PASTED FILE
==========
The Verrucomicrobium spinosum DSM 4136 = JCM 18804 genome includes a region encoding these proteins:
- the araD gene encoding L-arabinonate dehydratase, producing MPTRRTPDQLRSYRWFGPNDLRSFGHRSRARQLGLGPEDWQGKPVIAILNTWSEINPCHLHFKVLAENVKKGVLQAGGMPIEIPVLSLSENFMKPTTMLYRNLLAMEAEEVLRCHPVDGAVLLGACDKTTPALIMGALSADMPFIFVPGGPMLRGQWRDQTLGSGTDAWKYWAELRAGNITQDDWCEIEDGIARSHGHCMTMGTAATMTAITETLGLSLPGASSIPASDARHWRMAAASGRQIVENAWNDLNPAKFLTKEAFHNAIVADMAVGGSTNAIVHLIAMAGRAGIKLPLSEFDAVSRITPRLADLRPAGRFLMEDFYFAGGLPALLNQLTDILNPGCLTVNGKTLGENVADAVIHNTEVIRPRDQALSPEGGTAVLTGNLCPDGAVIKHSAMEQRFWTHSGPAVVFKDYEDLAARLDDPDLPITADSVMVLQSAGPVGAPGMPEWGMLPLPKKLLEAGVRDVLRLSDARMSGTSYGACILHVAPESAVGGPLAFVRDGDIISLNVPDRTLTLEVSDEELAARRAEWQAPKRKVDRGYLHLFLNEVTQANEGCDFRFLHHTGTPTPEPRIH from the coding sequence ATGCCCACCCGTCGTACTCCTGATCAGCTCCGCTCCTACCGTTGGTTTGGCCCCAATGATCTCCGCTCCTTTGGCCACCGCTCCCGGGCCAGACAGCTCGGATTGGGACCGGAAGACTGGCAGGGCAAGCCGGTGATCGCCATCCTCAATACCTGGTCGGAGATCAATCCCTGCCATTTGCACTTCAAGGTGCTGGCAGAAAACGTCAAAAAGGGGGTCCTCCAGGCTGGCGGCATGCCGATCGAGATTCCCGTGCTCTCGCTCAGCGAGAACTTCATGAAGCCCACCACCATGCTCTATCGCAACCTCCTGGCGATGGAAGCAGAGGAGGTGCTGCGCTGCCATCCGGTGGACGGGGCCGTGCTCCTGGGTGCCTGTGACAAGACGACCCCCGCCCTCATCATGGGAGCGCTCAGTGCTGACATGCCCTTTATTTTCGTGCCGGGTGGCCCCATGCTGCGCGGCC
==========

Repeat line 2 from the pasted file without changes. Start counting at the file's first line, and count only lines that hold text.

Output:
- the araD gene encoding L-arabinonate dehydratase, producing MPTRRTPDQLRSYRWFGPNDLRSFGHRSRARQLGLGPEDWQGKPVIAILNTWSEINPCHLHFKVLAENVKKGVLQAGGMPIEIPVLSLSENFMKPTTMLYRNLLAMEAEEVLRCHPVDGAVLLGACDKTTPALIMGALSADMPFIFVPGGPMLRGQWRDQTLGSGTDAWKYWAELRAGNITQDDWCEIEDGIARSHGHCMTMGTAATMTAITETLGLSLPGASSIPASDARHWRMAAASGRQIVENAWNDLNPAKFLTKEAFHNAIVADMAVGGSTNAIVHLIAMAGRAGIKLPLSEFDAVSRITPRLADLRPAGRFLMEDFYFAGGLPALLNQLTDILNPGCLTVNGKTLGENVADAVIHNTEVIRPRDQALSPEGGTAVLTGNLCPDGAVIKHSAMEQRFWTHSGPAVVFKDYEDLAARLDDPDLPITADSVMVLQSAGPVGAPGMPEWGMLPLPKKLLEAGVRDVLRLSDARMSGTSYGACILHVAPESAVGGPLAFVRDGDIISLNVPDRTLTLEVSDEELAARRAEWQAPKRKVDRGYLHLFLNEVTQANEGCDFRFLHHTGTPTPEPRIH from the coding sequence ATGCCCACCCGTCGTACTCCTGATCAGCTCCGCTCCTACCGTTGGTTTGGCCCCAATGATCTCCGCTCCTTTGGCCACCGCTCCCGGGCCAGACAGCTCGGATTGGGACCGGAAGACTGGCAGGGCAAGCCGGTGATCGCCATCCTCAATACCTGGTCGGAGATCAATCCCTGCCATTTGCACTTCAAGGTGCTGGCAGAAAACGTCAAAAAGGGGGTCCTCCAGGCTGGCGGCATGCCGATCGAGATTCCCGTGCTCTCGCTCAGCGAGAACTTCATGAAGCCCACCACCATGCTCTATCGCAACCTCCTGGCGATGGAAGCAGAGGAGGTGCTGCGCTGCCATCCGGTGGACGGGGCCGTGCTCCTGGGTGCCTGTGACAAGACGACCCCCGCCCTCATCATGGGAGCGCTCAGTGCTGACATGCCCTTTATTTTCGTGCCGGGTGGCCCCATGCTGCGCGGCC